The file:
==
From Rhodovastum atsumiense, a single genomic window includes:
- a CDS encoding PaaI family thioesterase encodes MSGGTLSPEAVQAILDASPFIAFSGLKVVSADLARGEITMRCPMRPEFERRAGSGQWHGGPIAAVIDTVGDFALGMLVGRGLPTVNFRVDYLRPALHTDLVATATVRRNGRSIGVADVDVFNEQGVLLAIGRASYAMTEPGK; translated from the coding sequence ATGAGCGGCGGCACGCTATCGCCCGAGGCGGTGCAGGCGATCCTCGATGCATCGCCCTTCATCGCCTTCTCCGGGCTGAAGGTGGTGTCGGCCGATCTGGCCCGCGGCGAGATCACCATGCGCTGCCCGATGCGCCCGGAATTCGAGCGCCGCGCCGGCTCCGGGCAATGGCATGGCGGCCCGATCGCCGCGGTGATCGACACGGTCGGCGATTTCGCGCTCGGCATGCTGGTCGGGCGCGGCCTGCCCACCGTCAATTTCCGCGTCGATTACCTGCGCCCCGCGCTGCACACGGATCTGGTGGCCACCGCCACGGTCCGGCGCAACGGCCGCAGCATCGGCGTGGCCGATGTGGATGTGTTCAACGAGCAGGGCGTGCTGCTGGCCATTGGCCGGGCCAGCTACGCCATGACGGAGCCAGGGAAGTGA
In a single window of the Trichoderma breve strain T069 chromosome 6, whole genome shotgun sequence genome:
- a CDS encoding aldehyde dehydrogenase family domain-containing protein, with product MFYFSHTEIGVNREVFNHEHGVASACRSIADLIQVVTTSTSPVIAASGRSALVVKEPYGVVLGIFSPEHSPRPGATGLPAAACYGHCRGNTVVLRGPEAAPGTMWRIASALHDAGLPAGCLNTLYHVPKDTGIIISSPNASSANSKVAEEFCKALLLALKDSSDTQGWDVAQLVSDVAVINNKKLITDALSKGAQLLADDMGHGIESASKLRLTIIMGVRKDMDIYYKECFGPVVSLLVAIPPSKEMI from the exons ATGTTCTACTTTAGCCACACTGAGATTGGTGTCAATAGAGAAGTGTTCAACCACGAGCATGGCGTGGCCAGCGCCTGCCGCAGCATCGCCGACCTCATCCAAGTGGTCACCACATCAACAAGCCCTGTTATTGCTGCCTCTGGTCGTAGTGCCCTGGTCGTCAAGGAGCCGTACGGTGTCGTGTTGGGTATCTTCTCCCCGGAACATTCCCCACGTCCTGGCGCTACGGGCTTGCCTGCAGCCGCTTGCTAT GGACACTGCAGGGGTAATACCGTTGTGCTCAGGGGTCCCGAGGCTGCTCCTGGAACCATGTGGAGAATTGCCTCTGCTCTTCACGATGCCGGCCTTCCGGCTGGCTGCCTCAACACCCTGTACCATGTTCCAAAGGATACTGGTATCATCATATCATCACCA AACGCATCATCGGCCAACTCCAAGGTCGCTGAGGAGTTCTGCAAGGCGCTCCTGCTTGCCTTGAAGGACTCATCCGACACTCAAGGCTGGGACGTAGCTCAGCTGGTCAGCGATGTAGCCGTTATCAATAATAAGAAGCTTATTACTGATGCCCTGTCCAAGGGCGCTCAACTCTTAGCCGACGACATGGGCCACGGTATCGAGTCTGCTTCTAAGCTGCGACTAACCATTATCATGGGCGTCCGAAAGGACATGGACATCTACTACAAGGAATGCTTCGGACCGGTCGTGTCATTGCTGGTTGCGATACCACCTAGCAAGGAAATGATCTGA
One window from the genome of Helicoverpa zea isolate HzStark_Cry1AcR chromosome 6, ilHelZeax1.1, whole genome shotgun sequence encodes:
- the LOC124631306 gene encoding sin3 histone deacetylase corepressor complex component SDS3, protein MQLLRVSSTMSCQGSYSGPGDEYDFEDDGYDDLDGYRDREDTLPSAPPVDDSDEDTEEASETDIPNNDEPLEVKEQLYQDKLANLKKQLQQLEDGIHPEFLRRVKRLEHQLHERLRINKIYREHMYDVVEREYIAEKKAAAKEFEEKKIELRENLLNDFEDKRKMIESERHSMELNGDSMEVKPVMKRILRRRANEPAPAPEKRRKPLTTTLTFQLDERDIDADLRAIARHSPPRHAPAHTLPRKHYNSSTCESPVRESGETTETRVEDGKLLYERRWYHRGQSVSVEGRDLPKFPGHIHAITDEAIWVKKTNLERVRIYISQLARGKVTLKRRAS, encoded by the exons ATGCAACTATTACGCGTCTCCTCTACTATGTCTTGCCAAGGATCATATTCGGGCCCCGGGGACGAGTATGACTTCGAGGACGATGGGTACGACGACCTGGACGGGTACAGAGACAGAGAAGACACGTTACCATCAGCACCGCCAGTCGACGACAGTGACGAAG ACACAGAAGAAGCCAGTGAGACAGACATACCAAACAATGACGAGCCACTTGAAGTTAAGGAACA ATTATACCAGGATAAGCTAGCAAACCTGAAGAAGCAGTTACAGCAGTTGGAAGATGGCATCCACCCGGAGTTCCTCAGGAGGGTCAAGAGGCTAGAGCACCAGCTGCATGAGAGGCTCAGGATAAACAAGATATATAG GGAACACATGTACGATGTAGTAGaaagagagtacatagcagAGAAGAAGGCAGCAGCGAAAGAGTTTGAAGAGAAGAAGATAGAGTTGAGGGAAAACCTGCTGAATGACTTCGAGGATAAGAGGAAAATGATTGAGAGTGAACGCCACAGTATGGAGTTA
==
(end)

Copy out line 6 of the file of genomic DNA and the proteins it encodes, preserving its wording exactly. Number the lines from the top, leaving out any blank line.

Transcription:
- the LOC124631306 gene encoding sin3 histone deacetylase corepressor complex component SDS3, protein MQLLRVSSTMSCQGSYSGPGDEYDFEDDGYDDLDGYRDREDTLPSAPPVDDSDEDTEEASETDIPNNDEPLEVKEQLYQDKLANLKKQLQQLEDGIHPEFLRRVKRLEHQLHERLRINKIYREHMYDVVEREYIAEKKAAAKEFEEKKIELRENLLNDFEDKRKMIESERHSMELNGDSMEVKPVMKRILRRRANEPAPAPEKRRKPLTTTLTFQLDERDIDADLRAIARHSPPRHAPAHTLPRKHYNSSTCESPVRESGETTETRVEDGKLLYERRWYHRGQSVSVEGRDLPKFPGHIHAITDEAIWVKKTNLERVRIYISQLARGKVTLKRRAS, encoded by the exons ATGCAACTATTACGCGTCTCCTCTACTATGTCTTGCCAAGGATCATATTCGGGCCCCGGGGACGAGTATGACTTCGAGGACGATGGGTACGACGACCTGGACGGGTACAGAGACAGAGAAGACACGTTACCATCAGCACCGCCAGTCGACGACAGTGACGAAG ACACAGAAGAAGCCAGTGAGACAGACATACCAAACAATGACGAGCCACTTGAAGTTAAGGAACA ATTATACCAGGATAAGCTAGCAAACCTGAAGAAGCAGTTACAGCAGTTGGAAGATGGCATCCACCCGGAGTTCCTCAGGAGGGTCAAGAGGCTAGAGCACCAGCTGCATGAGAGGCTCAGGATAAACAAGATATATAG GGAACACATGTACGATGTAGTAGaaagagagtacatagcagAGAAGAAGGCAGCAGCGAAAGAGTTTGAAGAGAAGAAGATAGAGTTGAGGGAAAACCTGCTGAATGACTTCGAGGATAAGAGGAAAATGATTGAGAGTGAACGCCACAGTATGGAGTTA